hello folks.
Can you help me solve these problems of big O notation and moreover, can you explain for me the easiest way to solve Big O notation problems? I mean, how do we begin to solve and what is the general concept?
Thanks in advance
hello folks.
Can you help me solve these problems of big O notation and moreover, can you explain for me the easiest way to solve Big O notation problems? I mean, how do we begin to solve and what is the general concept?
Thanks in advance
The question in your textbook is not quite rigorously written: it is necessary to specify at the neighbourhood of which point you define the big-O notation. For instance, it seems clear in the present case that it should be $\displaystyle \underset{x\to\infty}{O}(x^n)$.
That said, $\displaystyle f(x)=\underset{x\to\infty}{O}(x^n)$ means no more than $\displaystyle |f(x)|\leq C x^n$ for some $\displaystyle C$ and for large enough $\displaystyle x$. I'll neglect the subscript under the O in the following (but write it on your paper anyway!).
Because $\displaystyle O(x^n)+O(x^n)=O(x^n)$, what you have to do is only to look at the largest term (when $\displaystyle x$ tends to $\displaystyle +\infty$). You determine which one is larger by using usual comparisons between polynomial terms, and between polynomial and logarithmic terms. For instance, for a), the dominating term is $\displaystyle x^3\log x$ (it is larger than $\displaystyle x^3$, which dominates $\displaystyle x^2$). This term is not $\displaystyle O(x^3)$ because $\displaystyle x^3\log x \leq Cx^3$ is not compatible with $\displaystyle \log x\to+\infty$. On the other hand $\displaystyle \log x=O(x)$, so that $\displaystyle x^3\log x=O(x^4)$. As a summary, $\displaystyle 2x^2+x^3\log x=O(x^2)+x^3 O(x)=O(x^2)+O(x^4)=O(x^4)$ and it is not $\displaystyle O(x^3)$ since $\displaystyle x^{-3}(2x^2+x^3\log x)=2x^{-1}+\log x\to +\infty$.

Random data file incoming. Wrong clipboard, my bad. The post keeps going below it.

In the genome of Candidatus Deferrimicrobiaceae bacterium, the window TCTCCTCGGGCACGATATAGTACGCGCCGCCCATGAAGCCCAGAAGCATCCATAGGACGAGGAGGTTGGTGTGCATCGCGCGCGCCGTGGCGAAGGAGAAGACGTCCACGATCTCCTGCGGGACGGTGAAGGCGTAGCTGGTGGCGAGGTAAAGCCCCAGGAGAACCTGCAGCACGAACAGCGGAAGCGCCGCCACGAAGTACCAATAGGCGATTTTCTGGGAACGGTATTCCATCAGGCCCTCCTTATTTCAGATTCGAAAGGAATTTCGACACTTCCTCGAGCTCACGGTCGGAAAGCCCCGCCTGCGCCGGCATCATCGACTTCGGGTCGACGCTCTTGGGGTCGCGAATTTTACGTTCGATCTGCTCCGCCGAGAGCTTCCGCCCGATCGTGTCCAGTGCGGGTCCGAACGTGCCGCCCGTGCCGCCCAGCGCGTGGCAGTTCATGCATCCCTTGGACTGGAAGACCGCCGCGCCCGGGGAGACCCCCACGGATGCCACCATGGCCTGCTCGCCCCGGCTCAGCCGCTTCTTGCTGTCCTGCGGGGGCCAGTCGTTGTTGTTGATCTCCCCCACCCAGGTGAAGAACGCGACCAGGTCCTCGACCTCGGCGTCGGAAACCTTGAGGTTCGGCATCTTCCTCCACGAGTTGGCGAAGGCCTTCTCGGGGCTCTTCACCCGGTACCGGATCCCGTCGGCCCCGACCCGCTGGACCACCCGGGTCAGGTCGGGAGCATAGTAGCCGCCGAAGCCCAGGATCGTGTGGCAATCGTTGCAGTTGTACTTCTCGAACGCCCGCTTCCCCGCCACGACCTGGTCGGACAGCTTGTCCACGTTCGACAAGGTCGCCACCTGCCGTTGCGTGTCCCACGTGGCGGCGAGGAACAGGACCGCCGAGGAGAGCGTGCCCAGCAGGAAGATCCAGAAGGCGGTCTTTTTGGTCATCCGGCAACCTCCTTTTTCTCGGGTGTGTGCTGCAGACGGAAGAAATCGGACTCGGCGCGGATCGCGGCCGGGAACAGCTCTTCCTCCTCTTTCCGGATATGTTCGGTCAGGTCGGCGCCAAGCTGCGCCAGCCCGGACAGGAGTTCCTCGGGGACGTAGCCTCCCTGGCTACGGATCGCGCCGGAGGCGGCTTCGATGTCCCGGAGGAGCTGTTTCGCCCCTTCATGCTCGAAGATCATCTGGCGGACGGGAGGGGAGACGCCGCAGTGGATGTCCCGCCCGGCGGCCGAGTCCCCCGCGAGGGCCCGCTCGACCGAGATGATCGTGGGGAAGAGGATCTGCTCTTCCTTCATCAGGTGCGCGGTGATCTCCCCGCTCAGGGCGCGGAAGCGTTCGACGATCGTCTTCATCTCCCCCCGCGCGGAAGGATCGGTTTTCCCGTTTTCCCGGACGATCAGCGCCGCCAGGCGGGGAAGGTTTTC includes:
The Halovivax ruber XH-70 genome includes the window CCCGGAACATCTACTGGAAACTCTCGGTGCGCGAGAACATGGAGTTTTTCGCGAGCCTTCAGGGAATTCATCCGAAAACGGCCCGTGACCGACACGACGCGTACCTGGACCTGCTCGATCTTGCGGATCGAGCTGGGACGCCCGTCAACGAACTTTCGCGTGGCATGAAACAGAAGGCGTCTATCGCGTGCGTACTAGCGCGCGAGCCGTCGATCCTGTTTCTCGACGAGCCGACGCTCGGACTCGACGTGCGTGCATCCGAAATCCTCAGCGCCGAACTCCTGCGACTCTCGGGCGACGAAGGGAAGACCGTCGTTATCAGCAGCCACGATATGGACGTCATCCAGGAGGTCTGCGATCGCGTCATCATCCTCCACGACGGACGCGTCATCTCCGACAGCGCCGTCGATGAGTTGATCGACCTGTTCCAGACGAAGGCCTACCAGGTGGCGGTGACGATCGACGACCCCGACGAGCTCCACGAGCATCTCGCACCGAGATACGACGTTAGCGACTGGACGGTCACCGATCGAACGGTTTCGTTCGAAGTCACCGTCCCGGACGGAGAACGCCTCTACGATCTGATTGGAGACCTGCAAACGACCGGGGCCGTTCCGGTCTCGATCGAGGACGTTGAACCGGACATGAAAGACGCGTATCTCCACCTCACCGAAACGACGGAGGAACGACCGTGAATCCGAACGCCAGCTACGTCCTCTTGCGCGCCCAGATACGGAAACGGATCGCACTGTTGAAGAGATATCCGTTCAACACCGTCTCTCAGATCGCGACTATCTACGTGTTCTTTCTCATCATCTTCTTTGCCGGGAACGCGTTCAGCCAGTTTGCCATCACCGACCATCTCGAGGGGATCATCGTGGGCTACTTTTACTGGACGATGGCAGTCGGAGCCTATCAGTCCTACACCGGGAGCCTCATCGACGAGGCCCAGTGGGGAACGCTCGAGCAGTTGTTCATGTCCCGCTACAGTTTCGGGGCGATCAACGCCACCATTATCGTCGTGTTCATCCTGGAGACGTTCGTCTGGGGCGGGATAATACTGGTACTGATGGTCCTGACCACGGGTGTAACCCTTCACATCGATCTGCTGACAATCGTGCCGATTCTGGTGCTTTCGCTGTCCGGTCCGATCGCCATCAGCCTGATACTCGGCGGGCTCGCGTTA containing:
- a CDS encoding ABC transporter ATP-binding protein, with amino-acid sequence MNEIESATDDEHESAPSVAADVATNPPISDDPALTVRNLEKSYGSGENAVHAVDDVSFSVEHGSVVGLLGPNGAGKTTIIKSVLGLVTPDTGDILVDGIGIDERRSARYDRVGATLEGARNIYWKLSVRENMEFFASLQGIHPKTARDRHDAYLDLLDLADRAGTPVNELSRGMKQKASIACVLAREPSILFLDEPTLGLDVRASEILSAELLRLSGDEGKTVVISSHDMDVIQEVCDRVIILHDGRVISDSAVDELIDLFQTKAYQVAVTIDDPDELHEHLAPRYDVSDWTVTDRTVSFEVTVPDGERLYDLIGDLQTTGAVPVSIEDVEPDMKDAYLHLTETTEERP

For b), remember $\displaystyle (\log x)^4=O(x)$.
For c), you can use $\displaystyle \frac{1}{x^4+1}=O(x^{-4})$ (or look at the limit as $\displaystyle x$ tends to $\displaystyle +\infty$).
For d), cf. a) and c).
For a description of Big-O notation see the Wikipedia article.
RonL
The link below illustrates the Landau symbols O(big-o) and o(small-o), I think it will be helpful
Landau Symbols -- from Wolfram MathWorld